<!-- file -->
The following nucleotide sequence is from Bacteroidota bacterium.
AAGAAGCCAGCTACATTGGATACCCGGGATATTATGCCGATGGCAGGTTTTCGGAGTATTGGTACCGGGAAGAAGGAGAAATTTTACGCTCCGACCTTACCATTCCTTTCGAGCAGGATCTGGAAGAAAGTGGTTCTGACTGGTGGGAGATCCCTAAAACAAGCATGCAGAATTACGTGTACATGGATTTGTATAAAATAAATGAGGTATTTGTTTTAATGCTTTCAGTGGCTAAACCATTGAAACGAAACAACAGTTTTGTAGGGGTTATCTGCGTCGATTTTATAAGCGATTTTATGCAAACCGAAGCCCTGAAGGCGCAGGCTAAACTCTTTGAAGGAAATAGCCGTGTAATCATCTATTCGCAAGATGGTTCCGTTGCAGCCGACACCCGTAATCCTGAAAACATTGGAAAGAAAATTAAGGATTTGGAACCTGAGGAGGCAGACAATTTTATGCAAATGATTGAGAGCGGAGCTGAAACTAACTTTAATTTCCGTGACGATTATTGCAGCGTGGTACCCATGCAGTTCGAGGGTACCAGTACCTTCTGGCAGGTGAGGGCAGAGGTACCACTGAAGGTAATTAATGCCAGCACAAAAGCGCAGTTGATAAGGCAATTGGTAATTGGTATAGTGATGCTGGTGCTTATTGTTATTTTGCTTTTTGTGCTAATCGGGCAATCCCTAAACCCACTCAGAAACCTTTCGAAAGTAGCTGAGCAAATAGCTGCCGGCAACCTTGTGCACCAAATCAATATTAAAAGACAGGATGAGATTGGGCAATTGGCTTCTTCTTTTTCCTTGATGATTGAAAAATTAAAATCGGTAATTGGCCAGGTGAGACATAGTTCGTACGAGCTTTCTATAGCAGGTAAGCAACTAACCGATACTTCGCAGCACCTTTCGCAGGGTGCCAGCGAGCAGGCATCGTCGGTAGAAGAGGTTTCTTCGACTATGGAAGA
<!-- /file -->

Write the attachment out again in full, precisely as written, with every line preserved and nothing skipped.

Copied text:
The following nucleotide sequence is from Bacteroidota bacterium.
AAGAAGCCAGCTACATTGGATACCCGGGATATTATGCCGATGGCAGGTTTTCGGAGTATTGGTACCGGGAAGAAGGAGAAATTTTACGCTCCGACCTTACCATTCCTTTCGAGCAGGATCTGGAAGAAAGTGGTTCTGACTGGTGGGAGATCCCTAAAACAAGCATGCAGAATTACGTGTACATGGATTTGTATAAAATAAATGAGGTATTTGTTTTAATGCTTTCAGTGGCTAAACCATTGAAACGAAACAACAGTTTTGTAGGGGTTATCTGCGTCGATTTTATAAGCGATTTTATGCAAACCGAAGCCCTGAAGGCGCAGGCTAAACTCTTTGAAGGAAATAGCCGTGTAATCATCTATTCGCAAGATGGTTCCGTTGCAGCCGACACCCGTAATCCTGAAAACATTGGAAAGAAAATTAAGGATTTGGAACCTGAGGAGGCAGACAATTTTATGCAAATGATTGAGAGCGGAGCTGAAACTAACTTTAATTTCCGTGACGATTATTGCAGCGTGGTACCCATGCAGTTCGAGGGTACCAGTACCTTCTGGCAGGTGAGGGCAGAGGTACCACTGAAGGTAATTAATGCCAGCACAAAAGCGCAGTTGATAAGGCAATTGGTAATTGGTATAGTGATGCTGGTGCTTATTGTTATTTTGCTTTTTGTGCTAATCGGGCAATCCCTAAACCCACTCAGAAACCTTTCGAAAGTAGCTGAGCAAATAGCTGCCGGCAACCTTGTGCACCAAATCAATATTAAAAGACAGGATGAGATTGGGCAATTGGCTTCTTCTTTTTCCTTGATGATTGAAAAATTAAAATCGGTAATTGGCCAGGTGAGACATAGTTCGTACGAGCTTTCTATAGCAGGTAAGCAACTAACCGATACTTCGCAGCACCTTTCGCAGGGTGCCAGCGAGCAGGCATCGTCGGTAGAAGAGGTTTCTTCGACTATGGAAGA